Female Human Animal (2018)
Dir. Josh Appignanesi
Starring: Chloe Aridjis
Here is another film that dwells at the intersection of art and noir: Female Human Animal isn’t a heist though, nor is it a con. Instead it’s a film that brings together many unexpected strands for a story that doesn’t neatly fit any genre. Nevertheless the noir ambience is pervasive and used to great effect with the surrealist nature of the narrative. There is a great overlap between noir and surrealism historically.
What’s also unusual about the film is that the star plays a version of herself immersed in events that were really happening: Aridjis was co-curating the Leonora Carrington exhibit at the Tate Liverpool and writing her novel Sea Monsters (2019). There was a terrific conference connected with the exhibit, which is how I learned about the film; Catriona McAra has written an insightful chapter on the film and Aridjis’ works for Leonora Carrington: Living Legacies (2020). Carrington ‘haunts’ the film in documentary footage spliced into the main narrative, offering advice or hauling up short her protégée with incisive critique. It’s glorious to see so much of her art all together: El Mundo Mágico de los Mayas looks particularly gorgeous and I had no idea some of the tapestries were so huge. The arresting And Then We Met the Daughter of the Minotaur is a focal point both visually and psychologically. If you’re unfamiliar with the artist, this film will whet your appetite.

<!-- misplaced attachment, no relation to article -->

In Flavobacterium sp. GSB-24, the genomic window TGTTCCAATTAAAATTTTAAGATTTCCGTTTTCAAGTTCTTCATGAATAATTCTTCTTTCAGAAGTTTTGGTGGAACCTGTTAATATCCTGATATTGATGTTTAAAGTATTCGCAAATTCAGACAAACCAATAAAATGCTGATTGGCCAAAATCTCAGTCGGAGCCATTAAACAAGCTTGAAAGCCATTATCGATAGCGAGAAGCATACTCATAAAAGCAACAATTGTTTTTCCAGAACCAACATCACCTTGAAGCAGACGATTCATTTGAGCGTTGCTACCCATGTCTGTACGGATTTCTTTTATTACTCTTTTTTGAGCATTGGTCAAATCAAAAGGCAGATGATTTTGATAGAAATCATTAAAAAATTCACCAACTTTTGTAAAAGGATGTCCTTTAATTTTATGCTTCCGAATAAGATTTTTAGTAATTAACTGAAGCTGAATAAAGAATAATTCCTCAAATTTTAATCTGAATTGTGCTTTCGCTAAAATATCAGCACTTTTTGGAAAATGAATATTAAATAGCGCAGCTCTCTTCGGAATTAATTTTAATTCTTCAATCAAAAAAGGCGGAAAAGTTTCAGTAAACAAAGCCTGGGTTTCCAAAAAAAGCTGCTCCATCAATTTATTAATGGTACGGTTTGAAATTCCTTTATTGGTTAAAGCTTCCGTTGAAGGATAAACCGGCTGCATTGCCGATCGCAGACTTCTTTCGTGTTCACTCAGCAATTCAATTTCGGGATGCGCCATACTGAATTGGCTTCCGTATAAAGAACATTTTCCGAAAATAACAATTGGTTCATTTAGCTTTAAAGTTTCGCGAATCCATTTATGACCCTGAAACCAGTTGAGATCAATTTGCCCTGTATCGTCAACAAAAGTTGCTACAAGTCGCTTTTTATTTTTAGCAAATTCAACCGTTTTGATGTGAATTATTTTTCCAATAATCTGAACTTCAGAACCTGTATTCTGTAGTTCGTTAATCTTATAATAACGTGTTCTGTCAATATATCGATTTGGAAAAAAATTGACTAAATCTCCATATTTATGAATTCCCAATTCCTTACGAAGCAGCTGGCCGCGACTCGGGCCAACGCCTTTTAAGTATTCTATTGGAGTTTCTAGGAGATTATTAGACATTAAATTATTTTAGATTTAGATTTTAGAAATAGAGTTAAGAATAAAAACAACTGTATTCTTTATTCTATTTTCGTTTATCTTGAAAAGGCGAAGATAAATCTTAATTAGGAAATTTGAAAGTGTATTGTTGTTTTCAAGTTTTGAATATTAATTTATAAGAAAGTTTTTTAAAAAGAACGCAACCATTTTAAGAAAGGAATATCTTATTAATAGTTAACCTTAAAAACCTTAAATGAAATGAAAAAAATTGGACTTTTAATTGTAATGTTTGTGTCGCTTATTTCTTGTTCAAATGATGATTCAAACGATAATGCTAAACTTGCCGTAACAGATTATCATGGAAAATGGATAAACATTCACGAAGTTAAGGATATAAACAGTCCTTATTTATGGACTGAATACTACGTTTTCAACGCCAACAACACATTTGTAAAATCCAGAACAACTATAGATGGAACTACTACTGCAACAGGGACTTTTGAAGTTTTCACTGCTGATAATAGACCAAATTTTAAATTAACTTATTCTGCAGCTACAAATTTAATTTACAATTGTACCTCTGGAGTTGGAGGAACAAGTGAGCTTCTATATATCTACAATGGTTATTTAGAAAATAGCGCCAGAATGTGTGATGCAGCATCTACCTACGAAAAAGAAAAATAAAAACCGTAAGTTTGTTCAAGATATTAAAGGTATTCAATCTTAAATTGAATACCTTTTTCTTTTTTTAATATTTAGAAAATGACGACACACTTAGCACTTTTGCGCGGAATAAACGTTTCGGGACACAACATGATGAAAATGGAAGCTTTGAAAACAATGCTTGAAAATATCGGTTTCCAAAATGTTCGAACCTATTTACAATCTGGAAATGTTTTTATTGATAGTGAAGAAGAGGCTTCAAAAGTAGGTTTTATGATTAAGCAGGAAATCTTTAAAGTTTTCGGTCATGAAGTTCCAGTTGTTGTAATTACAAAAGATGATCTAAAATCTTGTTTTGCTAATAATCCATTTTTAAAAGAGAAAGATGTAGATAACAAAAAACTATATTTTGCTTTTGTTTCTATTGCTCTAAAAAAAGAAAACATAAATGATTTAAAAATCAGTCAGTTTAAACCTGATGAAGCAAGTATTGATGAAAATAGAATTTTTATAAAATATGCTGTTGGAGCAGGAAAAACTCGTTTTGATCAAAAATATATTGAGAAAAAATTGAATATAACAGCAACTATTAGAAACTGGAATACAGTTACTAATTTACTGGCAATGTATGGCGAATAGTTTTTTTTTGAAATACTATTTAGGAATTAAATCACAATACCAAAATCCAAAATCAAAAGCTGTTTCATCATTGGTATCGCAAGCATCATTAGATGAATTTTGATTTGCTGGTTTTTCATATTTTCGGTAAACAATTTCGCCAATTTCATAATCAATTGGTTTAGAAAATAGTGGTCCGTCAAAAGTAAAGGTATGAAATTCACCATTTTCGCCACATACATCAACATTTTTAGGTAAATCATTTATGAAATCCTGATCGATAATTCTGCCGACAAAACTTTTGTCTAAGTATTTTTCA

Filmed on VHS it has the grainy, gritty feel of 70s crime films. From the start, the Chloe character (to distinguish her from the real person) seems on edge, uncomfortable, almost cornered. Like many people at a turning point in their lives, she cannot enjoy the good things before her and instead longs for escape with a vagueness that invites trouble. Soon a mystery man appears, but it is she who must pursue him as he proves elusive. So much noir hinges on a folie à deux, yet this film manages to both exploit the audience expectations and turn them on their heads. It’s as much a meditation on creativity and the boundaries you need to create as it is a psychological stalking. A fascinating mash up of noir sensibilities in the art world: I recommend it for those who want something beyond the old standards.